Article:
Judah was 5 when the sharp pain in his foot began. It got worse during a summer trip to upstate New York with his family. He didn’t want to swim or even walk. Judah’s parents brought him to a local ER. Much to their shock, doctors diagnosed him with leukemia. Swelling bone marrow had caused the pain in his foot.

The family drove home to Washington, D.C. through the night. They went straight to Children’s National Hospital, where Judah’s dad works a doctor. Judah was hospitalized for 3 weeks. “Kids might think hospitals are scary,” he says, “But not Children’s National.” Despite being sick, Judah had fun. He traded jokes with staff, pranked members of our clown care team and sent silly messages to the pharmacy through the 4th floor’s pneumatic tube. Pharmacists often drew pictures and sent them back.

“The staff was very warm and empathetic to our predicament,” says Judah’s mom, Mara. “They cared about my kid like I did. They also seemed to understand what I was going through as a parent and always asked how I was doing.” She recalls the soothing sound of a music therapist playing cello in the hall.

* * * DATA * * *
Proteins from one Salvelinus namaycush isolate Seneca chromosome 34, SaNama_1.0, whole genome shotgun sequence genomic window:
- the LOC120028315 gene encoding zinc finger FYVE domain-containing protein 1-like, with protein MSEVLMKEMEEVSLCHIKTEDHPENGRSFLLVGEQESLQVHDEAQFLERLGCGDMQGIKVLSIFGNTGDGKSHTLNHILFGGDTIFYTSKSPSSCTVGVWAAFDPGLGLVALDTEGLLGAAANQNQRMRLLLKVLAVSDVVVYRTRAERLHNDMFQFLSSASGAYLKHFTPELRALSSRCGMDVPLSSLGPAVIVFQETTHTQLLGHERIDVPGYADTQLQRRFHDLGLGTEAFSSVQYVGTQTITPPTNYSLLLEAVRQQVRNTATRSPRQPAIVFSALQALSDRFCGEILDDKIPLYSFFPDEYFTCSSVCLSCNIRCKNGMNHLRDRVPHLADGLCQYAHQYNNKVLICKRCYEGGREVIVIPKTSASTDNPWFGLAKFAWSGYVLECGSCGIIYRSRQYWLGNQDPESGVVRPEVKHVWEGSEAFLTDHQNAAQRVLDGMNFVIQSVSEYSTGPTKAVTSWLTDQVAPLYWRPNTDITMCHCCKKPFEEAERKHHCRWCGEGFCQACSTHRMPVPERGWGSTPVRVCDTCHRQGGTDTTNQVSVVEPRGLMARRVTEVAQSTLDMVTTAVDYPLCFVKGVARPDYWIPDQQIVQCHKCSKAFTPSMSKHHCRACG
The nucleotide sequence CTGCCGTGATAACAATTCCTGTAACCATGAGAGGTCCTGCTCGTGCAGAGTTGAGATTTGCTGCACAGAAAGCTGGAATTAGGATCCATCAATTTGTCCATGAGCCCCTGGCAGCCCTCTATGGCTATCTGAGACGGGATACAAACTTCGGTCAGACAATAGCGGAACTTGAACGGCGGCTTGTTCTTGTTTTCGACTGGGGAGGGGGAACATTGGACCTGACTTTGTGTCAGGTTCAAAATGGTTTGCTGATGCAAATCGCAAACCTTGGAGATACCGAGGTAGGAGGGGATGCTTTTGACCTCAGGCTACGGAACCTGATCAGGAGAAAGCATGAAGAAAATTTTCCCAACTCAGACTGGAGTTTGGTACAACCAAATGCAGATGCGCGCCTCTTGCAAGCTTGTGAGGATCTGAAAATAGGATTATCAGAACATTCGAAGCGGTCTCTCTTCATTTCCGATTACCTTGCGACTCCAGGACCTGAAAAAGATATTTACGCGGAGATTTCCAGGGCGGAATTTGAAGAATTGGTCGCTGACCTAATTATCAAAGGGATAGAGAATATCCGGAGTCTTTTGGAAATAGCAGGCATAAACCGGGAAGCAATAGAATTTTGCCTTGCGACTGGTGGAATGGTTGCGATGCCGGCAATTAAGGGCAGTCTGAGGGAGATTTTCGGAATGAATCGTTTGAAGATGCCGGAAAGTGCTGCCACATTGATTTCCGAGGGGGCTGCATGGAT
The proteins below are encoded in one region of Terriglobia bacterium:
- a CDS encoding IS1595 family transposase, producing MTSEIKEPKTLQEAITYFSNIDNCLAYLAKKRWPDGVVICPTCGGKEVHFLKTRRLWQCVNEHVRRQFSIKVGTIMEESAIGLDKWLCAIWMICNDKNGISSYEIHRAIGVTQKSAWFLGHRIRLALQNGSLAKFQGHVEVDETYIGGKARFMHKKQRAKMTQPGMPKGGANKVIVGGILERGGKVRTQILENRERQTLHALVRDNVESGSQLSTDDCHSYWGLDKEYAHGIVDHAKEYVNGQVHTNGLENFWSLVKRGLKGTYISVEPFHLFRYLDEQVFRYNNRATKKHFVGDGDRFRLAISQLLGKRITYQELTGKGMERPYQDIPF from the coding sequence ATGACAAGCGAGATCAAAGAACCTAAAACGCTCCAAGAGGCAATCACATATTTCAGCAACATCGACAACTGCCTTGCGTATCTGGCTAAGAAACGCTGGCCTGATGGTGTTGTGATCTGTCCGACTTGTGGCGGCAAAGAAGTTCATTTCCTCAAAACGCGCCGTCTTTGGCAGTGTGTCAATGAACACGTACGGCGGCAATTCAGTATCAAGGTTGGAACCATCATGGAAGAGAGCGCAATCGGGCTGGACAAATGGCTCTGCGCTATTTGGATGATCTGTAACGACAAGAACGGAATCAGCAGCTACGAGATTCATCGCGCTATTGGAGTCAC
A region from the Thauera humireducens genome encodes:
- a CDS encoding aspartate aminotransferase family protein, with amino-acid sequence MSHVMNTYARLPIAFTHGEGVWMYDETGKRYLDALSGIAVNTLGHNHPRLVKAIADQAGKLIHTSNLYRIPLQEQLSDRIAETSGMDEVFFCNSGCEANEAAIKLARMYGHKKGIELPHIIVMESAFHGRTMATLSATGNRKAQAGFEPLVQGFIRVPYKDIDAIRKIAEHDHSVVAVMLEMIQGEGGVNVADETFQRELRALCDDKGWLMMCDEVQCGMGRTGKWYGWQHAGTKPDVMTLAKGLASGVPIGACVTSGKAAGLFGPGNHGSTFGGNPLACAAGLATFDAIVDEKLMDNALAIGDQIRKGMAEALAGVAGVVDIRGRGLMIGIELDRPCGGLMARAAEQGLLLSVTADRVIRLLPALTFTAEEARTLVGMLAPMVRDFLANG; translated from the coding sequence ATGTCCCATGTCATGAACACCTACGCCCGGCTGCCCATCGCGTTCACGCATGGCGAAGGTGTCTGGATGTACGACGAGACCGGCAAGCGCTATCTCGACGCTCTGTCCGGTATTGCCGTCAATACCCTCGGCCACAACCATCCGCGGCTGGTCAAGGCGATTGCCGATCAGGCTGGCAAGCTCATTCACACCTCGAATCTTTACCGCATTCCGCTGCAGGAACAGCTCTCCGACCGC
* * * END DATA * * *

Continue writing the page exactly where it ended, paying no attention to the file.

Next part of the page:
After Judah’s hospitalization, he began intensive outpatient chemotherapy, losing his hair and eyebrows in the process. Art therapist Heather Stemas painted a fierce, fire-breathing dragon on his head to celebrate when he was finished. “A lot of good things happen at Children’s National,” says Judah, now 13, “like, enabling me to be alive. I can ride a bike, I can swim. I can do anything thanks to them.”

A young patient at Children's National Hospital.

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A young patient at Children's National Hospital.